“There is a basic clash between national democratic accountability and European rules and obligations,” said Daniel Gros, the director of the Center for European Policy Studies. “The European Union can’t work if every new government can’t keep the commitments of previous governments.”

Asked at a news conference whether the eurozone’s major powers ignored the wishes of the Greek electorate, Mr. Dijsselbloem said the collective needs of the region also needed to be taken in account. “In the Eurogroup we have to work with 19 ministers who have 19 mandates,” he said, and “we have to reach a joint decision.” Decisions “will always be about money and about conditions,” he added.

Still, both sides hailed the deal as a victory of sorts.

The Greeks are claiming that the agreement is symbolic of their new approach toward Europe, in which they are able to bargain for easier fiscal terms from Brussels and still have access to crucial funds. Mr. Varoufakis portrayed the accord as “a way out for our country” and a “mutually beneficial arrangement” for Greece and its creditors.

“We averted the view that a country that is heavily indebted and in a program cannot possibly claim that elections can change something,” he said.

European officials cast the pact as supportive of their view that money can only be dispensed if economic conditions are met. “The Greeks certainly will have a difficult time to explain the deal to their voters,” Mr. Schäuble said.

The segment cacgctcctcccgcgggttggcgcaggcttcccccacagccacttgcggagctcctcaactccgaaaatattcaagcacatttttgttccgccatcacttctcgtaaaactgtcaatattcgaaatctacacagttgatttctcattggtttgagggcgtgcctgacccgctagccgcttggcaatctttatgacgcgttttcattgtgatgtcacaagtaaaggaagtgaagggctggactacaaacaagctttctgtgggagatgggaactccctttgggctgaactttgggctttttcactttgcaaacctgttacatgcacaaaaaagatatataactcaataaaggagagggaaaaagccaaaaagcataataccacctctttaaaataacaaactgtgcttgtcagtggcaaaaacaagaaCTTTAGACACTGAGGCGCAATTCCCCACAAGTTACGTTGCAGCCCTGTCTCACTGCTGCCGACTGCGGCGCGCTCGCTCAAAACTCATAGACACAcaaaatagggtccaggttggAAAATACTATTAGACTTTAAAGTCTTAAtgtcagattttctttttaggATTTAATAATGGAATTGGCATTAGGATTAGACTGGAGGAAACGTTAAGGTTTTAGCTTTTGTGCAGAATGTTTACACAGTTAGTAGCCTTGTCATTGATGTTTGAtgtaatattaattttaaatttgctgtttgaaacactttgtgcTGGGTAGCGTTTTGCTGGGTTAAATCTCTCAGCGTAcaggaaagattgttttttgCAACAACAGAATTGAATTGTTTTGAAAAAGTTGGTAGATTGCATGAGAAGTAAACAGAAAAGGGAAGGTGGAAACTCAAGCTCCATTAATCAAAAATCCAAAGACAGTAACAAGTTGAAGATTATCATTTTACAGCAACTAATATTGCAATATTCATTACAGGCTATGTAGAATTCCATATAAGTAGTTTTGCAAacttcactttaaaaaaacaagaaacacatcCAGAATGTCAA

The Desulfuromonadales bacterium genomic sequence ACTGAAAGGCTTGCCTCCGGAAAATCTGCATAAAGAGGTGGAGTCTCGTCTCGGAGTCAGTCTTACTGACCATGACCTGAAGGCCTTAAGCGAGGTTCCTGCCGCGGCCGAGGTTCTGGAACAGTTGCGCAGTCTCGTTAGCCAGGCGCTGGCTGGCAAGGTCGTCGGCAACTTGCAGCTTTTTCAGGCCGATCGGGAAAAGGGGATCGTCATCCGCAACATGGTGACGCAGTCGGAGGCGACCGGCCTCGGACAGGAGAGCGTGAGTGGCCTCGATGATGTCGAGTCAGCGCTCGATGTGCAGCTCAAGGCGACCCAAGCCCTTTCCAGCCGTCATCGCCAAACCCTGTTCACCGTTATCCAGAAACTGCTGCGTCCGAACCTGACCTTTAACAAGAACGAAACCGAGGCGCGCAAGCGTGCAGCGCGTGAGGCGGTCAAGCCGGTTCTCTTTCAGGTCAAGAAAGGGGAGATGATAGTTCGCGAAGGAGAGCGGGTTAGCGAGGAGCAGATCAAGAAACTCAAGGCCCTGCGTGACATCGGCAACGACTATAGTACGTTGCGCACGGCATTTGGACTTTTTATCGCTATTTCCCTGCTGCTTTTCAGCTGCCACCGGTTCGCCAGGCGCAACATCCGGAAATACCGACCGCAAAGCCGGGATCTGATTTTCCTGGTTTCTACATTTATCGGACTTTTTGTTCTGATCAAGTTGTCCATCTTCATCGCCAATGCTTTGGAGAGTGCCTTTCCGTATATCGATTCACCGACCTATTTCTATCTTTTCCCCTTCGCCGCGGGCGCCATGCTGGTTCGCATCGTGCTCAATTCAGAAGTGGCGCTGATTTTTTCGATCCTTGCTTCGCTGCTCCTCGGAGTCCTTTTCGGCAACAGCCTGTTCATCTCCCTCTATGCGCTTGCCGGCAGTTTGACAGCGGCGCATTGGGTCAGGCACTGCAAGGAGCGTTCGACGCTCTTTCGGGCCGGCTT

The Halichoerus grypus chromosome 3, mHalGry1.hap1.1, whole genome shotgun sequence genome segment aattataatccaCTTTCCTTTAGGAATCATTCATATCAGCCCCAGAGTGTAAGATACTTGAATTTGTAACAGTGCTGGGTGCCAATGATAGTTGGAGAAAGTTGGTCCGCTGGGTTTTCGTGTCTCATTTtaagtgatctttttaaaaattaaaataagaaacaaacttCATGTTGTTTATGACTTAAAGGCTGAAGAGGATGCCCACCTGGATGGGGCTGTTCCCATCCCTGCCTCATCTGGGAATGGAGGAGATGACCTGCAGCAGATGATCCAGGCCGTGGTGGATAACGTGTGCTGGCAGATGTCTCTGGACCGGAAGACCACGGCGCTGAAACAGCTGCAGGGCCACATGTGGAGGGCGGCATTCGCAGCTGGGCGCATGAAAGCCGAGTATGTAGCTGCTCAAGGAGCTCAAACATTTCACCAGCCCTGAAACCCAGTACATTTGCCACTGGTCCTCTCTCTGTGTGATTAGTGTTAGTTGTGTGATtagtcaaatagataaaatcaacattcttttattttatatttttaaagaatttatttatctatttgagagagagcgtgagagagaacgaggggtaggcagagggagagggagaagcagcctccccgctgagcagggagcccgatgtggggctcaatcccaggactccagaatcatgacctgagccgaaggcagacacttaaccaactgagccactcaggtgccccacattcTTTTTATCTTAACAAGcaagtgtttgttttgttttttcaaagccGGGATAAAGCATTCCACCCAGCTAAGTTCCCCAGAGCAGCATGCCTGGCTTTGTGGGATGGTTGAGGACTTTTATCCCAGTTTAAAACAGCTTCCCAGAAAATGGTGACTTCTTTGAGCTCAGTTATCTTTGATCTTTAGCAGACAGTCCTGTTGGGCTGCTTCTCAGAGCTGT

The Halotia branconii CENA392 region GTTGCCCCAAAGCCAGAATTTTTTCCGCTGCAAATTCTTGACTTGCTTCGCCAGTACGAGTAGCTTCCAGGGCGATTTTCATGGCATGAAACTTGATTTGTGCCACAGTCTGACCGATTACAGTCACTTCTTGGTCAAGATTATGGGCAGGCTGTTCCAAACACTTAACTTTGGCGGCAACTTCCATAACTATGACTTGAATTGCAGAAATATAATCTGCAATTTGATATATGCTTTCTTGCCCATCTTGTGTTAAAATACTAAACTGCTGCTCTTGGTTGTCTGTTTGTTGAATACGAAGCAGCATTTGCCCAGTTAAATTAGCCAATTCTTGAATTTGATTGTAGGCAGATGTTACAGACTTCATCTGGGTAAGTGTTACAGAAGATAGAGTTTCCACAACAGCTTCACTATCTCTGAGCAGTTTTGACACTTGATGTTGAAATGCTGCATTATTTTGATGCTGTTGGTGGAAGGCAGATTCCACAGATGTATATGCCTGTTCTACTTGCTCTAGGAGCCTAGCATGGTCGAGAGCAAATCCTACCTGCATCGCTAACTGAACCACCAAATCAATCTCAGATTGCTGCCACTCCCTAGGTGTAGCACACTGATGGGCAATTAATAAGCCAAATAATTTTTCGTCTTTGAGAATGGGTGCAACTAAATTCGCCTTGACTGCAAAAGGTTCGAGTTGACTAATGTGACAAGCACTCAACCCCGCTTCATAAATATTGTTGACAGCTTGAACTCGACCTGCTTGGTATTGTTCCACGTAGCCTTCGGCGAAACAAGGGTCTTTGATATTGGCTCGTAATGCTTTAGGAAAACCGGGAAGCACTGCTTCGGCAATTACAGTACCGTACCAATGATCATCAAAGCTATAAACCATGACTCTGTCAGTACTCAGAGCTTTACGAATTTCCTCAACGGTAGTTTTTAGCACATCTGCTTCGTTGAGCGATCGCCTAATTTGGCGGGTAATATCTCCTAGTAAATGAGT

Some analysts, though, cautioned that the agreement only postponed difficult issues for another time. “When is a deal not really a deal? When it kicks the can down the road and when no one can agree on what was agreed,” said Peter Doyle, a former economist at the I.M.F.

The next stage of negotiations could prove just as contentious as the talks in recent weeks.

On Monday, Greece must send its creditors a list of all the policy measures it plans to take over the next four months. If the measures are acceptable, European finance ministers could sign off on an extension of the bailout agreement on Tuesday.

At the same time, Greece is expected to start bargaining for a third bailout program, on top of the two it has already received, in hopes of securing a deal after the four-month funding runs out.

If Greece and its creditors do not come to terms, the situation will most likely raise further questions of whether Greece should even stay within the eurozone.

On Friday, during a news briefing in Paris with President François Hollande of France, Chancellor Angela Merkel of Germany took pains to say that the eurozone countries were intent on keeping Greece in the currency bloc. Mr. Hollande was direct: “Greece must stay in the eurozone,” he said.

But European leaders say this cannot come at any cost. Many have also acknowledged a growing sense that Europe could cope with a breakup with Greece, thanks to a host of firewalls that have been erected since 2012, the last time Greece faced an acute political crisis.

“This deal won’t be a game-changer for the Greek economy — the outlook there won’t change dramatically” because the funds will largely go to repaying Greece’s debts, not to the real economy, said Simon Tilford, deputy director of the Center for European Reform in London. “Any deal might not hold them over, and before very long we could find ourselves back in the same position in the not-too-distant future.”

Should that happen, he added, there is a “non-negligible risk” that Greece could exit the eurozone, even if Mrs. Merkel and others have publicly stated they do not want that to happen.

While the contagion effects would not be the same this time around, “it would still be a seismic development.”